Superstitions develop in all kinds of cultures
And ignorance, too, inextricably linked
The latest rendition is bad for the vultures
Where betting on football could make them extinct
South Africa, hosting the World Cup this season
Has vultures of various beautiful kinds
“The wisest of animals”–this is the reason
Some ignorant gamblers have plain lost their minds
For the sake of advantage, the vultures are hunted–
In gambling, you need any edge you can get–
Their brains, dried and powdered, are all that is wanted;
They’re snorted, for luck, before placing a bet
With so many people so desperate for money
And looking for help, to see which teams to choose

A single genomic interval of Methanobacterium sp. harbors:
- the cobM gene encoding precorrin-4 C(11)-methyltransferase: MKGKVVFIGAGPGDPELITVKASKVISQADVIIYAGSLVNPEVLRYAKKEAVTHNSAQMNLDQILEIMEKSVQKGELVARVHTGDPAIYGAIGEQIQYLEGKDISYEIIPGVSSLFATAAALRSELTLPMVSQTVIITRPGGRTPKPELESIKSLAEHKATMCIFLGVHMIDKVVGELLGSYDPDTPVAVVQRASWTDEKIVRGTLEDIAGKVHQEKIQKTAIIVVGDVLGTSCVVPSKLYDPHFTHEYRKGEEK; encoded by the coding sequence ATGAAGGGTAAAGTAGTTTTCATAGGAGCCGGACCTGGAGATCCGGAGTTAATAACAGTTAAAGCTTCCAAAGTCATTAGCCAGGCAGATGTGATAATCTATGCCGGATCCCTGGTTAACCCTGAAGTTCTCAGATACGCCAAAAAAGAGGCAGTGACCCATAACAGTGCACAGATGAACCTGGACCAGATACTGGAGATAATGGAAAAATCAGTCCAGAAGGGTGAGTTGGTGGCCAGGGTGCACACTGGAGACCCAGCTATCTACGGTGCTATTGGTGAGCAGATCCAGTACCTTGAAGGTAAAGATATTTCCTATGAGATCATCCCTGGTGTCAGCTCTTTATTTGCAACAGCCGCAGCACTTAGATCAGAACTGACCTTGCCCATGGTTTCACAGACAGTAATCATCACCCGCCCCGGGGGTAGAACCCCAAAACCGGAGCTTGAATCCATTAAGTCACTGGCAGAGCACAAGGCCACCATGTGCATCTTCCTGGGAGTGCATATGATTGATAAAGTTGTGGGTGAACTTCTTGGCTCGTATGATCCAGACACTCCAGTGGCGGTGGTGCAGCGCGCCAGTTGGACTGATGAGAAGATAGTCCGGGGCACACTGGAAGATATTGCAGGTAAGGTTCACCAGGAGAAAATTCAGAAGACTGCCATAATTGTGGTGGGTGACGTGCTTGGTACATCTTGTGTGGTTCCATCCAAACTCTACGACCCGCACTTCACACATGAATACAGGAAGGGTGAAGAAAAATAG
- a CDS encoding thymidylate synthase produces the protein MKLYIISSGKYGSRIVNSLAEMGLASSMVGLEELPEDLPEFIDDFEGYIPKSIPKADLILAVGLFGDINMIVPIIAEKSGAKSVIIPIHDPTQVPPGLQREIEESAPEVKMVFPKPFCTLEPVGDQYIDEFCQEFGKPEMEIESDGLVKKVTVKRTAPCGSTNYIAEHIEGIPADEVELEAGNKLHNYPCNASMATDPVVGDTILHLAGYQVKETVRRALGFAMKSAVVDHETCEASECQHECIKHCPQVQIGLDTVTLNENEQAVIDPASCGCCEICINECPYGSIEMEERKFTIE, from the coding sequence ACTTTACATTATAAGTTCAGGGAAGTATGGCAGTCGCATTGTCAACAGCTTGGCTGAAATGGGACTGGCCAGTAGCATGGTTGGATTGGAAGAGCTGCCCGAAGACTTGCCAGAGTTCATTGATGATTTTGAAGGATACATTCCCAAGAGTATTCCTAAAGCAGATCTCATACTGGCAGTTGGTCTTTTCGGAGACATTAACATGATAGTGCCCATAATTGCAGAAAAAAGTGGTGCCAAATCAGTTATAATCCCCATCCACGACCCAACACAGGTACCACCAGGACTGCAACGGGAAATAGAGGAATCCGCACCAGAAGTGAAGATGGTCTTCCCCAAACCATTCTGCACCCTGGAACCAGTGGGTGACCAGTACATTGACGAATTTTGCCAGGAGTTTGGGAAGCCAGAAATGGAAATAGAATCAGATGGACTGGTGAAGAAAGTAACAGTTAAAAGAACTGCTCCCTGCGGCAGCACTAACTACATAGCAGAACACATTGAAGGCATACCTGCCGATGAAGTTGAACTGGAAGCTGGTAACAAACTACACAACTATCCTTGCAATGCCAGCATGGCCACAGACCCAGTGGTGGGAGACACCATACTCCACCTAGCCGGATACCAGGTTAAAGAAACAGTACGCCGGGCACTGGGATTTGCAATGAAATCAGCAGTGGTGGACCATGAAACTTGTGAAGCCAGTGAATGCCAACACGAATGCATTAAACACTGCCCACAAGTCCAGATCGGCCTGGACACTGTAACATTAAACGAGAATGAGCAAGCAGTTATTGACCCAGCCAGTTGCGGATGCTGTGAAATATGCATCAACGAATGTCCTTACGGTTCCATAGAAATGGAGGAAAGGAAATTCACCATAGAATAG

It’s tragic as hell–if it weren’t, it’d be funny
In a hunt for good fortune, the vultures will lose
South Africa’s vultures are magnificent birds. There are some eight different species (I think I saw six while I was there), which coexist in complementary roles–our guides used the vultures to locate carcasses (as did other scavengers, of course), where we might get a glimpse of something spectacular (here we see cheetahs, but from quite a distance–they were driven off by hyenas later).
The BBC reports that the World Cup and its associated betting may actually drive vulture species extinct in South Africa (video at link, and well worth watching). Superstition holds that these wise birds have the power to predict the future… and so of course they are killed, and their brains extracted, dried, and powdered for use in prognostication. One wonders if the users have thought through the implications of using the brains of a bird that did not see its own demise coming at their hands… perhaps that is why it isn’t working.
All photos by Cuttlefish.